Long Combination Vehicles (LCVs) allowed in The Netherlands

Published on 14 June 2011

Dutch Government has made the decision to allow extra long and extra heavy vehicles on the road in the Netherlands. Having made this decision, The Netherlands take a leading role in Europe, that still mostly prohibits the use of these type of vehicles.

Extensive testing has shown that the LCVs contribute to better use of the highway system, they are more economic in use and they are definitely much more environmental friendly. These LCVs can transport up to 60 % more than the commonly used trucks.

Last year four hundred of these LCV’s were tested in The Netherlands. By allowing them on the road permanently, it will become very interesting for the sector transport to invest in this concept. UTS Voerman International was one of those first Dutch companies obtaining the special permits to operate and has specially trained drivers. UTS Voerman makes use of  road trains containing three 20ft containers on a single combination.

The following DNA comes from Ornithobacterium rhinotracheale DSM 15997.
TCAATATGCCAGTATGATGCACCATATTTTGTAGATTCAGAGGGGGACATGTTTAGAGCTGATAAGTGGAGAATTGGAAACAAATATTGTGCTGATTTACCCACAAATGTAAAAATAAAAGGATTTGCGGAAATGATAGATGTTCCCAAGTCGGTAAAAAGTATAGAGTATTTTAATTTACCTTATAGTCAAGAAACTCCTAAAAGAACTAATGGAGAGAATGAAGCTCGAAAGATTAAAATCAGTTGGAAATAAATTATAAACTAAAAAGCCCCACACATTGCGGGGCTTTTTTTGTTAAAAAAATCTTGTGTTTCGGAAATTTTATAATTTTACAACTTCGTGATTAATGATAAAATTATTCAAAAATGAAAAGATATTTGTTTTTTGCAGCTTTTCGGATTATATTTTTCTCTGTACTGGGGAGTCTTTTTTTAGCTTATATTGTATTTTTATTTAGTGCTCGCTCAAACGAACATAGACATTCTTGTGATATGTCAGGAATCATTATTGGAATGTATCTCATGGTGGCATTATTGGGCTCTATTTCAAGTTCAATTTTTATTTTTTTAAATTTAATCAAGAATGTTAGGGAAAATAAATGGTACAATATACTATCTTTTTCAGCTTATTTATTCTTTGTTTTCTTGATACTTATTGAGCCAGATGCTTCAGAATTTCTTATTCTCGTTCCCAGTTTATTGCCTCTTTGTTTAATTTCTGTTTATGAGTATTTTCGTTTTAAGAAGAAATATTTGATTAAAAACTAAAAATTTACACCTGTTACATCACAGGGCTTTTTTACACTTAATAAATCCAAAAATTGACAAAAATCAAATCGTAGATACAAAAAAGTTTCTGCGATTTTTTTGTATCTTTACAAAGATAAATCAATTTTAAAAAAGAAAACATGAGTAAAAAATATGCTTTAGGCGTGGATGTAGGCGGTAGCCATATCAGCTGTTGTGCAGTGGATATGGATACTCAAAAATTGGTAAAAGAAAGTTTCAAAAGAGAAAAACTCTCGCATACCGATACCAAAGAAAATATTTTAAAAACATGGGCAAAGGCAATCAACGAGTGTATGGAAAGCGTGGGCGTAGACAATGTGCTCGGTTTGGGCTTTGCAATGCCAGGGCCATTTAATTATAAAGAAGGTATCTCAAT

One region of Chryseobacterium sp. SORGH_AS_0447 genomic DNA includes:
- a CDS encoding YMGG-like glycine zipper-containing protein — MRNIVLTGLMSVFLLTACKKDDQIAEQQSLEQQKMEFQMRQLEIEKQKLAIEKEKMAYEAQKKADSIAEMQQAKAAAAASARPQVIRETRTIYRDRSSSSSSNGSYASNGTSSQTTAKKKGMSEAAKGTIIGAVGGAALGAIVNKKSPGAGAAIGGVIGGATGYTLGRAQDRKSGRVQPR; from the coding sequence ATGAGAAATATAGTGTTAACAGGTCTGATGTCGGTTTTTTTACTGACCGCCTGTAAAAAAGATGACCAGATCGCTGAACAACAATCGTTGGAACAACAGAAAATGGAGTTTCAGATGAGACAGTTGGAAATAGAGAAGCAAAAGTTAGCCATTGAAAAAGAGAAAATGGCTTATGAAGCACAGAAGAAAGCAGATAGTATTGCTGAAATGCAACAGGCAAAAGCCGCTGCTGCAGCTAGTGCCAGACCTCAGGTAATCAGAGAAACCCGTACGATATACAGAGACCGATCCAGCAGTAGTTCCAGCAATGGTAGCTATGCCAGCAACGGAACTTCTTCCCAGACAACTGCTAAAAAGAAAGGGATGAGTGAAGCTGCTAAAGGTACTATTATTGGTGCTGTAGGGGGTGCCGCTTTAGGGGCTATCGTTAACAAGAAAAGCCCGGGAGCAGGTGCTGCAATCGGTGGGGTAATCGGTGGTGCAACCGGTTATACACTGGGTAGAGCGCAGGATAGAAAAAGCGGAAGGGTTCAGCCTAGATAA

Outside The Netherlands the LCVs are permanently used in Sweden and Finland, Germany, Denmark and Norway are currently testing.
The Scandinavian countries are less densely populated than the rest of the EU countries and distances, especially in Finland and Sweden, are vast.

LCV (25.25 m or 82.8 ft) or road train is a trucking concept to move freight efficiently.
A road train consists of a relatively conventional tractor unit, but instead of pulling one trailer or semi-trailer, the road train pulls two or more of them.

Elsewhere in the European Union, the trucks are of a semi-trailer design, a cab-over-engine, that is with a flat front, a high floor with the engine below and the limit in length is 18.75 m or 61.5 ft. Until the late 1960s, vehicle length was unlimited, giving rise to long vehicles to handle goods cost effectively. As traffic increased, lengths became more of a concern and they were limited, albeit at a more generous level than in the rest of Europe